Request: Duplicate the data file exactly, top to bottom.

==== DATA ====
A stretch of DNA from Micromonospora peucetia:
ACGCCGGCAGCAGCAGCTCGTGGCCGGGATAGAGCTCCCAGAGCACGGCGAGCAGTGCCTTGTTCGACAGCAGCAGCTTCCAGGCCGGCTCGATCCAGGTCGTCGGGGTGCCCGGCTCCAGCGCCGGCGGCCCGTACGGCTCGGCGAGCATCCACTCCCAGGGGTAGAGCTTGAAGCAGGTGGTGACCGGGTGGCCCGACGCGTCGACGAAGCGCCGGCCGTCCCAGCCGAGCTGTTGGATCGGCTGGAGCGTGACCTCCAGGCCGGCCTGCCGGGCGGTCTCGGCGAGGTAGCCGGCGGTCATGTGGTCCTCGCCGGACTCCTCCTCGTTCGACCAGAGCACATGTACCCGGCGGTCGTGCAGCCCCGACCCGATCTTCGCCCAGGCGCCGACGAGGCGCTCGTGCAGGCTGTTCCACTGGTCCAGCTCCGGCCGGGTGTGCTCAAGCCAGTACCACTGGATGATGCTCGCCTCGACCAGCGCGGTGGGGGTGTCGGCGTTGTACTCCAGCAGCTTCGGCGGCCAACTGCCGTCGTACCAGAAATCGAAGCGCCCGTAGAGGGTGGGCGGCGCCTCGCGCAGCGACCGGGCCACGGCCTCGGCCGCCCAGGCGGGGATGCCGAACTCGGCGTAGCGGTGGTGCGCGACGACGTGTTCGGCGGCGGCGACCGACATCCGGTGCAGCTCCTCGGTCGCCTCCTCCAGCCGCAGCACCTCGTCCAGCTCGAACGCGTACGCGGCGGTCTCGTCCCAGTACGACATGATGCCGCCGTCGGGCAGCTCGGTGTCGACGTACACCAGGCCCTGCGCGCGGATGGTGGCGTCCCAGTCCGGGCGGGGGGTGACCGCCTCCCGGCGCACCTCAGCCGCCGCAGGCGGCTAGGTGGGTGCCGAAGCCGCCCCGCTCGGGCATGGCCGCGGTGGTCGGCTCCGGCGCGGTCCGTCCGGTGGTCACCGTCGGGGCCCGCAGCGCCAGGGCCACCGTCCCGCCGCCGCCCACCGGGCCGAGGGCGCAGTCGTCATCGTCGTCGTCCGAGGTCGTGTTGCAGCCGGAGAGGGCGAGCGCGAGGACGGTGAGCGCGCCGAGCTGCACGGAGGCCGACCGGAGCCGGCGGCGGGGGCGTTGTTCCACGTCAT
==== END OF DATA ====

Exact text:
A stretch of DNA from Micromonospora peucetia:
ACGCCGGCAGCAGCAGCTCGTGGCCGGGATAGAGCTCCCAGAGCACGGCGAGCAGTGCCTTGTTCGACAGCAGCAGCTTCCAGGCCGGCTCGATCCAGGTCGTCGGGGTGCCCGGCTCCAGCGCCGGCGGCCCGTACGGCTCGGCGAGCATCCACTCCCAGGGGTAGAGCTTGAAGCAGGTGGTGACCGGGTGGCCCGACGCGTCGACGAAGCGCCGGCCGTCCCAGCCGAGCTGTTGGATCGGCTGGAGCGTGACCTCCAGGCCGGCCTGCCGGGCGGTCTCGGCGAGGTAGCCGGCGGTCATGTGGTCCTCGCCGGACTCCTCCTCGTTCGACCAGAGCACATGTACCCGGCGGTCGTGCAGCCCCGACCCGATCTTCGCCCAGGCGCCGACGAGGCGCTCGTGCAGGCTGTTCCACTGGTCCAGCTCCGGCCGGGTGTGCTCAAGCCAGTACCACTGGATGATGCTCGCCTCGACCAGCGCGGTGGGGGTGTCGGCGTTGTACTCCAGCAGCTTCGGCGGCCAACTGCCGTCGTACCAGAAATCGAAGCGCCCGTAGAGGGTGGGCGGCGCCTCGCGCAGCGACCGGGCCACGGCCTCGGCCGCCCAGGCGGGGATGCCGAACTCGGCGTAGCGGTGGTGCGCGACGACGTGTTCGGCGGCGGCGACCGACATCCGGTGCAGCTCCTCGGTCGCCTCCTCCAGCCGCAGCACCTCGTCCAGCTCGAACGCGTACGCGGCGGTCTCGTCCCAGTACGACATGATGCCGCCGTCGGGCAGCTCGGTGTCGACGTACACCAGGCCCTGCGCGCGGATGGTGGCGTCCCAGTCCGGGCGGGGGGTGACCGCCTCCCGGCGCACCTCAGCCGCCGCAGGCGGCTAGGTGGGTGCCGAAGCCGCCCCGCTCGGGCATGGCCGCGGTGGTCGGCTCCGGCGCGGTCCGTCCGGTGGTCACCGTCGGGGCCCGCAGCGCCAGGGCCACCGTCCCGCCGCCGCCCACCGGGCCGAGGGCGCAGTCGTCATCGTCGTCGTCCGAGGTCGTGTTGCAGCCGGAGAGGGCGAGCGCGAGGACGGTGAGCGCGCCGAGCTGCACGGAGGCCGACCGGAGCCGGCGGCGGGGGCGTTGTTCCACGTCAT